said Sea. "However Telstra didn't help us do any marketing, which is essential

in the coming months as we face competition. The MPTC will have to do it," he

said.

The new company, which is a partnership of Millicom International

of Sweden, (the parent company of MobiTel), Royal Group International, and the

MPTC, will begin limited operations on November 1, said Ronny Melander, general

manager of Royal Telecom International Co Ltd.

Royal Group is involved in

a variety of businesses in Cambodia. It is the distributor for Canon, Motorola

and Bell Helicopters, said its Chairman and CEO Meng Kith.

TELE2 was

granted a gateway license in 1997 and is in the process of investing $10 million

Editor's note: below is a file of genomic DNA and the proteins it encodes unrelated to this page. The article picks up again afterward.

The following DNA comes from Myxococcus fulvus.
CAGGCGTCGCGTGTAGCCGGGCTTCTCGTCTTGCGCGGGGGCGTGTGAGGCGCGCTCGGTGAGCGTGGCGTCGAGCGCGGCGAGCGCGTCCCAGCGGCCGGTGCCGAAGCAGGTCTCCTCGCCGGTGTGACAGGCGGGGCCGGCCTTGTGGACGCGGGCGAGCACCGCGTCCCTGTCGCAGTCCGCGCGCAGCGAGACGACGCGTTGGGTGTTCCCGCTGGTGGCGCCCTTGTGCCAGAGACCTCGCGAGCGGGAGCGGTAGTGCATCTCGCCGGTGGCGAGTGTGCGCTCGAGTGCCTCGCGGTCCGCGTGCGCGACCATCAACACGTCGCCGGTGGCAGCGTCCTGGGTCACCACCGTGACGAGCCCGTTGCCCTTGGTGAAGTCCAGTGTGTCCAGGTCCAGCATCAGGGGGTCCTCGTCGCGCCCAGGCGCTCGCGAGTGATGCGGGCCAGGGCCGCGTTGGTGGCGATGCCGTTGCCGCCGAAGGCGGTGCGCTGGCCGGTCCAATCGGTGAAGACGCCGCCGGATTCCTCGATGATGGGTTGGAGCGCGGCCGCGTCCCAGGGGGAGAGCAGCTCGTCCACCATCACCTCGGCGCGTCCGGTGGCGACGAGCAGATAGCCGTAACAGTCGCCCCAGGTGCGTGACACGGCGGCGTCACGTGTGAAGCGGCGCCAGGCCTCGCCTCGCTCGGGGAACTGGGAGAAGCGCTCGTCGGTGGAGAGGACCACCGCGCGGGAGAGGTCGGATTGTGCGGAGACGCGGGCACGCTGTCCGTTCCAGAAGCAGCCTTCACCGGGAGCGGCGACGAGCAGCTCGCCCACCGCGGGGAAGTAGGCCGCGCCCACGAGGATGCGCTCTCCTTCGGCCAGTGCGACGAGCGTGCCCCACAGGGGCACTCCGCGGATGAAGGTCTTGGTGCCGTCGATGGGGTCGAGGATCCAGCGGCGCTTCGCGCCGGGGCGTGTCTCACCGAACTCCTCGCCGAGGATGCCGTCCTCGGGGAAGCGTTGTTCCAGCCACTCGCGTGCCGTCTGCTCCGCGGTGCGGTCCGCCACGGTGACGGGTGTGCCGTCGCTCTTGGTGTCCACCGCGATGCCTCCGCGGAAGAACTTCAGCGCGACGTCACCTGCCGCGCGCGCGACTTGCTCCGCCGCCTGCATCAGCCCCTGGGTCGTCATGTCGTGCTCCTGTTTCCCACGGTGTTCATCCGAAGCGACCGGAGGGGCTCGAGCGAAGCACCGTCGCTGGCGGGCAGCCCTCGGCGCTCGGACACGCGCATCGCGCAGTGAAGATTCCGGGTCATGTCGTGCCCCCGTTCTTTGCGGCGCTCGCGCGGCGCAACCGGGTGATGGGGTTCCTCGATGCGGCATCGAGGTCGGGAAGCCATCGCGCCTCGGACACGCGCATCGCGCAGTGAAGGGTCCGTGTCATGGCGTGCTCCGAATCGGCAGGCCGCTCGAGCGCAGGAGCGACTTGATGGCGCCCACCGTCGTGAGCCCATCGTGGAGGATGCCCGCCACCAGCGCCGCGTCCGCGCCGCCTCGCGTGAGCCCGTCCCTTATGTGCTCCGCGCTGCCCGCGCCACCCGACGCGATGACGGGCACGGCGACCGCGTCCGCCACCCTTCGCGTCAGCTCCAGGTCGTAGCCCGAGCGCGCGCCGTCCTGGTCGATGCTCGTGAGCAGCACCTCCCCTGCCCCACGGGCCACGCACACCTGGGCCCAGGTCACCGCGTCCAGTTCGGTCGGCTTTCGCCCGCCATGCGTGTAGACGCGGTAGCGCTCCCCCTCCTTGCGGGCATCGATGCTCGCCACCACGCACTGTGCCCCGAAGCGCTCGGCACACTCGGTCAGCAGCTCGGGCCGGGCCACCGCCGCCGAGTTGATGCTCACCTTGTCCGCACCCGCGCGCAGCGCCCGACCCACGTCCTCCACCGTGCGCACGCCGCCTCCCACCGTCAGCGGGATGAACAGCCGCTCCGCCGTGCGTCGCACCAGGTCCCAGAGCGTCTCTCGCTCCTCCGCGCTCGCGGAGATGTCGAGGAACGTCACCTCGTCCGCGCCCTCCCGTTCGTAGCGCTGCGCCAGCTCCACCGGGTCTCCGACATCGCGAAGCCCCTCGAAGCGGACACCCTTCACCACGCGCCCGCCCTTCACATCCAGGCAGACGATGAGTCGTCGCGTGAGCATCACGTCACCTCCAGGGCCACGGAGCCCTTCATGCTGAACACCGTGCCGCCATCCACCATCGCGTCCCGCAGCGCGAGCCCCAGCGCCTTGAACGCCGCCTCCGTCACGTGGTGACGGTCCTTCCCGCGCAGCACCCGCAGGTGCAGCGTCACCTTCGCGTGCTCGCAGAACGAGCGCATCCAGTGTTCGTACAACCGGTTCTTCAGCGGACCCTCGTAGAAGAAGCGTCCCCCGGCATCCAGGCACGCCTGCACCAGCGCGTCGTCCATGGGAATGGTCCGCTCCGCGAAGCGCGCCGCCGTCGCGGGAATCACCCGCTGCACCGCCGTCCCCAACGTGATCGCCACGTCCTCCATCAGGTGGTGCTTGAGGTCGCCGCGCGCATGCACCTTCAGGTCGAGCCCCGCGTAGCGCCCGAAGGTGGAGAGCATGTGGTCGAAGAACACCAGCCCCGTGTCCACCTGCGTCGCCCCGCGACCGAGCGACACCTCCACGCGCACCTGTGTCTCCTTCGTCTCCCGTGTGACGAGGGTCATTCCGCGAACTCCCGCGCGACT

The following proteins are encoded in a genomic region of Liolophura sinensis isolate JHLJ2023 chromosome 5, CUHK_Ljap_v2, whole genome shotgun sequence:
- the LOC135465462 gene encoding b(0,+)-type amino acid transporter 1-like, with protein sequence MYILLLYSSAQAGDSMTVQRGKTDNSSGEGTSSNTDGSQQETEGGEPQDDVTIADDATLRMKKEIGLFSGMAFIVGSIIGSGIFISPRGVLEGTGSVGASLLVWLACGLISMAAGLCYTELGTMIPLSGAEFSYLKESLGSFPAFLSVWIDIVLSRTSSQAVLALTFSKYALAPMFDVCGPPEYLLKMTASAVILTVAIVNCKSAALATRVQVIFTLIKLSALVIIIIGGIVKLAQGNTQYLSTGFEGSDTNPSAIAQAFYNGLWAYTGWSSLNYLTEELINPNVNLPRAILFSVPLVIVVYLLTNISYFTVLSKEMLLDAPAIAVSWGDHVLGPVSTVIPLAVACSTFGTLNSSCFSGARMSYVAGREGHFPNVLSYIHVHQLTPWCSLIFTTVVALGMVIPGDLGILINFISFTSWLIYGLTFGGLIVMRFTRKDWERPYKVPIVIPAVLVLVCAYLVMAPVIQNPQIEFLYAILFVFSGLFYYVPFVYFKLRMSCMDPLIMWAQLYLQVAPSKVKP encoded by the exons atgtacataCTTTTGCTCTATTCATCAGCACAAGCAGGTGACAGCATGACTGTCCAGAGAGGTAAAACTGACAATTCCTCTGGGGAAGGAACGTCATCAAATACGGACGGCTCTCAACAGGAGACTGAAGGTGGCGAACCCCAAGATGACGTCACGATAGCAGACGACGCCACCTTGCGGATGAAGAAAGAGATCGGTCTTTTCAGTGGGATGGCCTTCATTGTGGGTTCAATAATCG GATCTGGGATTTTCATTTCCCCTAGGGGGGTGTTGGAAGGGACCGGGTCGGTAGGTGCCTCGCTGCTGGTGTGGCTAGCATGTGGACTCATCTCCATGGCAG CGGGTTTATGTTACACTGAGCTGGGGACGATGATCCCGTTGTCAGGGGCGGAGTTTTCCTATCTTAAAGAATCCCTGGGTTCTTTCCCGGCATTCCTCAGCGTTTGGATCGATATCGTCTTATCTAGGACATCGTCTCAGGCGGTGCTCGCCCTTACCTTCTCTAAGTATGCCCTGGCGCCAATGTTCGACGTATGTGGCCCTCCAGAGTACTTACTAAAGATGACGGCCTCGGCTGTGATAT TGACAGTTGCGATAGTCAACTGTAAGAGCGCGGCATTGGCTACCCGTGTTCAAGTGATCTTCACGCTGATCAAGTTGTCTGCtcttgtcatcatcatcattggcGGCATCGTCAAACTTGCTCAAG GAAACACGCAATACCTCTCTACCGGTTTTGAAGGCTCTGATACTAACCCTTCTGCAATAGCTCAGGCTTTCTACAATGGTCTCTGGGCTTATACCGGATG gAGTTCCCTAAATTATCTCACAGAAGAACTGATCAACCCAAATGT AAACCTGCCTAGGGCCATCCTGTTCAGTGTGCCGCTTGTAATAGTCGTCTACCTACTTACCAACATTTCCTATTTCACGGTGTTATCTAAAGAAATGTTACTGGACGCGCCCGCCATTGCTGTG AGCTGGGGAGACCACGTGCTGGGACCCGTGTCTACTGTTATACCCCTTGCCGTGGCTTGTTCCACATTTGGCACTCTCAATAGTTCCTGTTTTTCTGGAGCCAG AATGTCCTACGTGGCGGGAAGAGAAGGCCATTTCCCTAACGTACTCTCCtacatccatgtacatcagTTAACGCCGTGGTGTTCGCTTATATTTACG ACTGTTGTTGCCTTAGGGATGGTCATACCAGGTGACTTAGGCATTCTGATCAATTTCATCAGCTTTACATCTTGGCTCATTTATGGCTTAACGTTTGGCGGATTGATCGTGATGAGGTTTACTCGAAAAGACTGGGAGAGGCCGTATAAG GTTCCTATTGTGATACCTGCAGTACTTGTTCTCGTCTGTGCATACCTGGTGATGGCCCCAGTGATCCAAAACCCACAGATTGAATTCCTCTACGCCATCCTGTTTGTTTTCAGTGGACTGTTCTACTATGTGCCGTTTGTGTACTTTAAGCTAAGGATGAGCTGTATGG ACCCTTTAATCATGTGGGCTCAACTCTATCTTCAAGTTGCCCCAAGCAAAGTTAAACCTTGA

in the first phase of its plan. It has built an earth station in Prek Ho in

Takmau, said Melander. The facilities include a large office and switching

center as well as a 100-meter-high communications tower and satellite dishes

providing the links to other countries.

The company has been licensed to

operate for 15 years with a five-year extension. Melander said a total of $30

million can be invested, depending upon growth. He said revenues from calls will

be split with the MPTC, with the ministry getting "a majority of

revenues".

Under the Telstra contract, the Australian company received 49

percent of the revenues from inbound calls and 12 percent of the revenues from

outbound calls.

The theory behind the split was that Cambodia would get

the majority of revenues from calls generated inside the country. But in reality

the costs of making calls from Cambodia to the rest of the world was so high in

the early years that most people avoided spending much time on the phone by